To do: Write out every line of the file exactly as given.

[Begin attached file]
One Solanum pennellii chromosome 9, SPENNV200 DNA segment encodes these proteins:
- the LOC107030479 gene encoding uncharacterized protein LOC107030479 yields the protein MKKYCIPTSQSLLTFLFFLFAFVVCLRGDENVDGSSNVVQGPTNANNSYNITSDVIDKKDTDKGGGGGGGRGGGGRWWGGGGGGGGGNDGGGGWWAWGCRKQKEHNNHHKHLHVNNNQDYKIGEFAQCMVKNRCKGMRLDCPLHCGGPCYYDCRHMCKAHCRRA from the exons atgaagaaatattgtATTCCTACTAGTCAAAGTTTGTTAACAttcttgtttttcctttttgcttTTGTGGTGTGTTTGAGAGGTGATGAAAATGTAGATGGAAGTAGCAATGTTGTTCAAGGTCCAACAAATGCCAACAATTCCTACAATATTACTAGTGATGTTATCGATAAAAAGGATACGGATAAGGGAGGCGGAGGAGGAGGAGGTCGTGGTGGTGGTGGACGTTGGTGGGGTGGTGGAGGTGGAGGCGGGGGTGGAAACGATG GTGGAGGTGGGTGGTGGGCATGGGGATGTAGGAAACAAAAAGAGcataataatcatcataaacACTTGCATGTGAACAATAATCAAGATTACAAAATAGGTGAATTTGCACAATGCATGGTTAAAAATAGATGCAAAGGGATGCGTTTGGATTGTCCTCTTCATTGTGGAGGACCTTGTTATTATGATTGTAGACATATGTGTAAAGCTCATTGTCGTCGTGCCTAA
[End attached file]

One Solanum pennellii chromosome 9, SPENNV200 DNA segment encodes these proteins:
- the LOC107030479 gene encoding uncharacterized protein LOC107030479 yields the protein MKKYCIPTSQSLLTFLFFLFAFVVCLRGDENVDGSSNVVQGPTNANNSYNITSDVIDKKDTDKGGGGGGGRGGGGRWWGGGGGGGGGNDGGGGWWAWGCRKQKEHNNHHKHLHVNNNQDYKIGEFAQCMVKNRCKGMRLDCPLHCGGPCYYDCRHMCKAHCRRA from the exons atgaagaaatattgtATTCCTACTAGTCAAAGTTTGTTAACAttcttgtttttcctttttgcttTTGTGGTGTGTTTGAGAGGTGATGAAAATGTAGATGGAAGTAGCAATGTTGTTCAAGGTCCAACAAATGCCAACAATTCCTACAATATTACTAGTGATGTTATCGATAAAAAGGATACGGATAAGGGAGGCGGAGGAGGAGGAGGTCGTGGTGGTGGTGGACGTTGGTGGGGTGGTGGAGGTGGAGGCGGGGGTGGAAACGATG GTGGAGGTGGGTGGTGGGCATGGGGATGTAGGAAACAAAAAGAGcataataatcatcataaacACTTGCATGTGAACAATAATCAAGATTACAAAATAGGTGAATTTGCACAATGCATGGTTAAAAATAGATGCAAAGGGATGCGTTTGGATTGTCCTCTTCATTGTGGAGGACCTTGTTATTATGATTGTAGACATATGTGTAAAGCTCATTGTCGTCGTGCCTAA